Background: Doctors have long been exposed to situations that can induce psychological distress. Long hours, little acknowledgement, poor sleep and high-stress work environments all contribute to making doctors prone to psychological distress and burnout, which have been much studied in younger doctors, but less so in older doctors. Little is known about whether there are differences in psychological distress among different age groups of doctors.
Methods: Doctors (n = 158) were recruited from in and around the St George Hospital, a major teaching hospital in Sydney, Australia. Participants completed a self-report questionnaire, comprising the Maslach Burnout Inventory (MBI), and Kessler 10 Psychological Distress Scale. Demographic details were collected. A subsample (n = 51) completed a semi-structured interview about issues related to burnout. These data were subjected to qualitative analysis.
Results: Older doctors and doctors with more years of experience had significantly lower scores on MBI subscales of Depersonalization and Emotional exhaustion, and K-10 measured psychological distress. Aspects of working conditions such as being in private practice were associated with increased scores on MBI subscales of Personal accomplishment, and lower scores on MBI subscales of Emotional exhaustion and Depersonalization, and K-10 measured psychological distress. Older doctors more frequently worked in private practice. These quantitative findings were supported by the qualitative data that suggested that older doctors perceived that they experienced less psychological distress compared with earlier in their careers, which they attributed to the development of protective defences in their relationship with patients and the liberation afforded by accumulation of experience and changed work conditions.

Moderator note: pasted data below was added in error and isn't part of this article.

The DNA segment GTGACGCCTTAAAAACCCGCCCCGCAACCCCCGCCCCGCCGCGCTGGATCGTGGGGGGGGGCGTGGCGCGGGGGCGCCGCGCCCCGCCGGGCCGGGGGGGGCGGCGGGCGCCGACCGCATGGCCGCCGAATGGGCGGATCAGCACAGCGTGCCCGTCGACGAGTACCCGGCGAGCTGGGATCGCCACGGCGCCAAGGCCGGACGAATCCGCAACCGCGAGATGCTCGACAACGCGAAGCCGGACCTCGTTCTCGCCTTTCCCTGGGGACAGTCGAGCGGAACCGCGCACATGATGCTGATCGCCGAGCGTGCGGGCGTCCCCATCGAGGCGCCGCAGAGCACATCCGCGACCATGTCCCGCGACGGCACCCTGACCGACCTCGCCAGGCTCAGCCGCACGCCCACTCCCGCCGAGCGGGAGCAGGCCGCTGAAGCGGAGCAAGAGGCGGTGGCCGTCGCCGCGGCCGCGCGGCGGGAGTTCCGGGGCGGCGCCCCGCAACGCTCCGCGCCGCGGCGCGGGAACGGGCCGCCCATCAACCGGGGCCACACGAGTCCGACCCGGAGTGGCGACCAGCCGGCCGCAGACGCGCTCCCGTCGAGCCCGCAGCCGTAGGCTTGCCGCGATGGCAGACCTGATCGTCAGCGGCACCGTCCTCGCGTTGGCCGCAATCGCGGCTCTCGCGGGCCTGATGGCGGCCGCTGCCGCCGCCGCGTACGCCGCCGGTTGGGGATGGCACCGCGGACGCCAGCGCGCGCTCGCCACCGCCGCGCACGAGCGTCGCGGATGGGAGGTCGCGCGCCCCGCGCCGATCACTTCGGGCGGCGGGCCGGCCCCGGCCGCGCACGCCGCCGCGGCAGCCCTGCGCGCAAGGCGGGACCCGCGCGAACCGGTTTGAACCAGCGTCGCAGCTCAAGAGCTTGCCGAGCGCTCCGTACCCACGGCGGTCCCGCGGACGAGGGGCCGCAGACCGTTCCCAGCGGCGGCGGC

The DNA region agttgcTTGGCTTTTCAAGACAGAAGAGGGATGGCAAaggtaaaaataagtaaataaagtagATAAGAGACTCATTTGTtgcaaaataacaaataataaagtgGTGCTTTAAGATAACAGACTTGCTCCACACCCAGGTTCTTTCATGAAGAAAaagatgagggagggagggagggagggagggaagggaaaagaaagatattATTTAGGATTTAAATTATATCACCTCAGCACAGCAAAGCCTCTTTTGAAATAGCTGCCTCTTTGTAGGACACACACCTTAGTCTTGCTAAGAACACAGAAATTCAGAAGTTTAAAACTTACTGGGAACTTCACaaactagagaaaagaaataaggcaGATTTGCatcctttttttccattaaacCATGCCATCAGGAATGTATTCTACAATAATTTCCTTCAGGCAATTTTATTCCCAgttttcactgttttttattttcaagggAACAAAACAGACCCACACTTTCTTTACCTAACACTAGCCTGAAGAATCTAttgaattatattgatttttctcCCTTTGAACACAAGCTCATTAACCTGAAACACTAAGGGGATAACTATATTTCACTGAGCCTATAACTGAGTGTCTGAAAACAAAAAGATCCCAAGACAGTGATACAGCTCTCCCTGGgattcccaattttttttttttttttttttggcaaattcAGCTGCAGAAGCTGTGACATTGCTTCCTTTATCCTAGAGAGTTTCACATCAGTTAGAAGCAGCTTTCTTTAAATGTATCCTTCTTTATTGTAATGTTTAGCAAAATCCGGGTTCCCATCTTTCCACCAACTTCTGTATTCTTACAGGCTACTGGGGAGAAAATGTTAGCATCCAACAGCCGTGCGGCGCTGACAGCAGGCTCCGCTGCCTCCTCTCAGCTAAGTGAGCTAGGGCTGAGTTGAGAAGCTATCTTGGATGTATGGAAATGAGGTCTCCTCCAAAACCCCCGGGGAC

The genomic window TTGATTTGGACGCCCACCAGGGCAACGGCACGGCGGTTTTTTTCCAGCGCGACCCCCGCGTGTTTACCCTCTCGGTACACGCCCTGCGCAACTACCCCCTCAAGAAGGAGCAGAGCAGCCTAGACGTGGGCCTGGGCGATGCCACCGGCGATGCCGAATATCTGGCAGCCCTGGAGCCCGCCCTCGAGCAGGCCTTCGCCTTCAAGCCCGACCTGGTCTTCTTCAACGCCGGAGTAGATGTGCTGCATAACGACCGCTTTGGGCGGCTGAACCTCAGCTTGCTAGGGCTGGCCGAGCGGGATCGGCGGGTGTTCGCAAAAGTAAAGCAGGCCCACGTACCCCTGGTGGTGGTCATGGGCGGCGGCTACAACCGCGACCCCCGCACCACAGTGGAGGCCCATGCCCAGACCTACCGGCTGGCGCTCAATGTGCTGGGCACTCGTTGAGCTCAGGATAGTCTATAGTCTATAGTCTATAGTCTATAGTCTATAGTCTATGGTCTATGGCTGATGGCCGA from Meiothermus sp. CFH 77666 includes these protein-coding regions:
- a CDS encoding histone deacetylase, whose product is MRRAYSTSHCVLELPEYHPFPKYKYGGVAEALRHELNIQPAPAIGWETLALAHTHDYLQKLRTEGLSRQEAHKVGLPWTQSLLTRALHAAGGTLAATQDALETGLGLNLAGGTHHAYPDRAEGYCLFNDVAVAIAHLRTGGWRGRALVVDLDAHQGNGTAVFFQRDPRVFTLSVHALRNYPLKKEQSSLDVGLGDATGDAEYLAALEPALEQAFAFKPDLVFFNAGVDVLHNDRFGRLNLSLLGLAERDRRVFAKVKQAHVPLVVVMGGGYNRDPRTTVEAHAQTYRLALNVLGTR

Conclusions: Findings from this study suggest that older, more experienced doctors report lower psychological distress and burnout than younger doctors which the older doctors attributed to lessons learned over their years of training and practice. It may be of considerable value to find ways to more efficiently pass on these lessons to younger doctors to aid them in dealing with this challenging profession. By soliciting older doctors to aid in this transfer of knowledge, this approach may also have the added benefit of assisting older doctors in transitioning from an active clinical practice to a role of mentoring the new physician cohort.